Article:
Perched on her pink velvet sofa in a room filled with Mexican knick-knacks, International singer songwriter, Sophie Ellis-Bextor chats to Viv Groskop on all things courage, family and being ordinary.
A critic picked up a lyric on your new album (Familia) “why be so ordinary why just conform” and said, “Sophie E.B knows that a lifelong career is built on a certain amount of risk taking”. Is that true are you as brave as this suggests?
I don’t know if it about bravery as it is to do with not getting too predictable. I think it is a very nice feeling to feel scared sometimes, especially if it is something creative, otherwise you just get stuck in a rut.
You have a very grounded family life does that make you want to take more risks in your career?
I think you are right that does give you the freedom. I am obsessed with this idea that your home can be somewhere you can really be yourself, be relaxed, it is very good for your morale, for your head. I always feel it is like dropping an anchor. This [home] is the base and that means you can go and explore, but it is a place you come back to that makes you feel centered again.
Like any working parent, you get to the end of some weeks and you think, ‘I didn’t do it right, I may have compromised my work or I maybe didn’t spend enough time with my kids as I wanted to’, I try not to be too hard on myself. If your intentions are good, by and large, you are probably getting the balance right.
How does making yourself heard fit in with your lyrics and what you want to express through your music?
It is vital. The things that always resonated and the things I am intrigued by, the artists I have always loved… they tell a story and there is lots of personality in what they do, that is something I feel like I have a responsibility in what I do, I don’t want to hide behind anything or have a big gap between the person on stage and the ‘me’ in real life.
Next, we asked our other special guests what Voice means to them, from feeling scared creatively, feeling courageous in the work place and how clothing can make us feel empowered… we picked out some of our most memorable moments.
Editor in Chief Glamour UK
About making herself heard in the workplace:
My strategies for making my voice heard, is by picking my battles. I have learnt over the years, that if I feel strongly about a point or about something I need to happen, I prepare and I make sure I haven’t spent the last six weeks moaning and griping about everything.
On clothing being a code:
Clothing is coding; it says everything about you. We code our self with what we wear – that is the power of clothing.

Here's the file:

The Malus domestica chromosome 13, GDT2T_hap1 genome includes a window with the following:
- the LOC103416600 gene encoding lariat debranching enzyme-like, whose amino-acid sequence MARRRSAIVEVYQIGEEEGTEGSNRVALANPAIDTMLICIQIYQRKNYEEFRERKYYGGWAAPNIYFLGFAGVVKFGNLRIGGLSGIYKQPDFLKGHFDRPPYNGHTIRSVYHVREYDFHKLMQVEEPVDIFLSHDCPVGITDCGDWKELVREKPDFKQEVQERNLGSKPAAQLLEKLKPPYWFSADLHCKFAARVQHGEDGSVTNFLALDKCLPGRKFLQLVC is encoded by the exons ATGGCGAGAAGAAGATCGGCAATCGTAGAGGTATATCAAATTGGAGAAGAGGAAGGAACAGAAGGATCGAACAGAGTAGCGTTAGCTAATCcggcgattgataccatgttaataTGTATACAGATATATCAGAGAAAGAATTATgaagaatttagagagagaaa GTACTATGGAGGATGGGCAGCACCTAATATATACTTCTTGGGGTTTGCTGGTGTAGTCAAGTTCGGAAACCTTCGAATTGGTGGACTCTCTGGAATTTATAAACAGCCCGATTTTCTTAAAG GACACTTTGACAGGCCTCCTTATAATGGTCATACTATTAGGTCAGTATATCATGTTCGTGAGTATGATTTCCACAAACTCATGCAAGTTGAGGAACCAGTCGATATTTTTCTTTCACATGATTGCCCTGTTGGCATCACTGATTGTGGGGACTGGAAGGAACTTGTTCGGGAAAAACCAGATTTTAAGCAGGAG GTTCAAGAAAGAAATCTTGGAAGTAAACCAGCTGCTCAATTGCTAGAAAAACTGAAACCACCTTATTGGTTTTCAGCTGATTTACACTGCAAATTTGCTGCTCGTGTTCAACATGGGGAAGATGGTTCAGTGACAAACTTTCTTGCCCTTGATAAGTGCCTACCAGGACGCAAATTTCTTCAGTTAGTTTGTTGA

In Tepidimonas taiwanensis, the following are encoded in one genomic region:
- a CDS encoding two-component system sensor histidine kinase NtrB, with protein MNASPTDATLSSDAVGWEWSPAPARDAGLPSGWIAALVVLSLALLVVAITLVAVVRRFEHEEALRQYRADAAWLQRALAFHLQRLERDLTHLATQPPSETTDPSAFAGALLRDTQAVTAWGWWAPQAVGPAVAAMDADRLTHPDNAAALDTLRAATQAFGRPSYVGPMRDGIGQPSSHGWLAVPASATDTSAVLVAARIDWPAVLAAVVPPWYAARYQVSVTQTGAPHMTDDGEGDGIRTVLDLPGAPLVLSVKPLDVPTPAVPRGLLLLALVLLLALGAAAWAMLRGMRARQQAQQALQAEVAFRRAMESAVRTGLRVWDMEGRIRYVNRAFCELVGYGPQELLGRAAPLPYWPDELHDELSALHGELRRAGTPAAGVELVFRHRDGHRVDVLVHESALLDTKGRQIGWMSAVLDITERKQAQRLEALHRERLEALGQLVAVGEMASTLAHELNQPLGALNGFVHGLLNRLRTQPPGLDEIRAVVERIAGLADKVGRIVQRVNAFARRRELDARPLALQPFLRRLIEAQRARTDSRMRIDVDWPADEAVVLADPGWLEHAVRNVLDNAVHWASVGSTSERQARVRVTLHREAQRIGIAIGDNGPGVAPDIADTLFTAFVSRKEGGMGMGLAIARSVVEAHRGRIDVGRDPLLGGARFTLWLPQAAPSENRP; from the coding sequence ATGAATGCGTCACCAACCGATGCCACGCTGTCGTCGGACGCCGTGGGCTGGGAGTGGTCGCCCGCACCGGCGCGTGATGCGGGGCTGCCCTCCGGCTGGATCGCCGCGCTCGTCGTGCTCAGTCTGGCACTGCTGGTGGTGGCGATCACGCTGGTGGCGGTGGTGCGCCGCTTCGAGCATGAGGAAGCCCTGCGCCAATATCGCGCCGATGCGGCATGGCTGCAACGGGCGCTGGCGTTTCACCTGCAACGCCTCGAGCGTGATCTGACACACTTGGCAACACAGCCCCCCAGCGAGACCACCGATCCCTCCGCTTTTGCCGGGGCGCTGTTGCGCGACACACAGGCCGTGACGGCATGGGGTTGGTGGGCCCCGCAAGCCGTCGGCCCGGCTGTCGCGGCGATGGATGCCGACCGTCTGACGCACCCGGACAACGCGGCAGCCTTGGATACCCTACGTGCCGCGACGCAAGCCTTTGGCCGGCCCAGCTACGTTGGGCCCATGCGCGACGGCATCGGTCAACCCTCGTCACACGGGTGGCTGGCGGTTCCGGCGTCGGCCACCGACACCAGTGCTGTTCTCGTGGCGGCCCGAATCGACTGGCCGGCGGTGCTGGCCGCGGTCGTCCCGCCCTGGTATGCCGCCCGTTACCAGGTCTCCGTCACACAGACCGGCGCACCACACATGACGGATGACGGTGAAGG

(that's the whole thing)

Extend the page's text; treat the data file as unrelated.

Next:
The language in the glossy mags:
In my role [at Glamour] I like to look at the little language that has slipped into a culture like “isn’t she gorgeous- don’t you hate her” and it is things like that, that make women gang up on each other. I think that is women’s magazines of old, I know for years and years it was acceptable to call a white vest a ‘wife beater’, things like that are not funny! We need to praise ourselves and each other more for the way we look, I don’t like this movement where it is wrong to tell someone they are beautiful. In the magazine [Glamour] we celebrate all kinds of different women, it is important we celebrate diversity.
Leading voice coach and Author of the book Gravitas
Being grounded in your presence:
A straight forward trick, I learnt is called FOF BOC it is basically when you feel anxious or nervous about stuff, you need to go into the body and say “my feet are on the floor and my bum is on the chair”. FOF BOC, you just really take the moment to feel your feet on the floor and your bum in the chair and center your breathing.
On learn behaviors at work:
Often women show up in meetings and go “maybe I shouldn’t speak”, “maybe I don’t know enough about this subject” and sometimes that stops women speaking. There is also something about wanting to be liked and modifiers, like [saying] “well maybe”, “I hope this is” and that stops our voices from being fully heard. We perceive that if we are too confident, loud or authoritative that people will judge us.
Want to know more about FOFBOC? Read the feature >
The author of Inferior, scientist and journalist
On Women’s capabilities:
My book [Inferior] looks at how woman have been let down by science, based on crude observations. These ideas die very slowly. We always say women are as capable as men, [but] when you actually see the scientific evidence for it and how it has been manipulated over the years – it is shocking. The fact is we are just as capable.
Often the only girl in my class, everyone notices [you] and your first instinct is to blend in, so I think feminine clothing emphasises that you are a woman, and the world I am in that can really put the spotlight on you.
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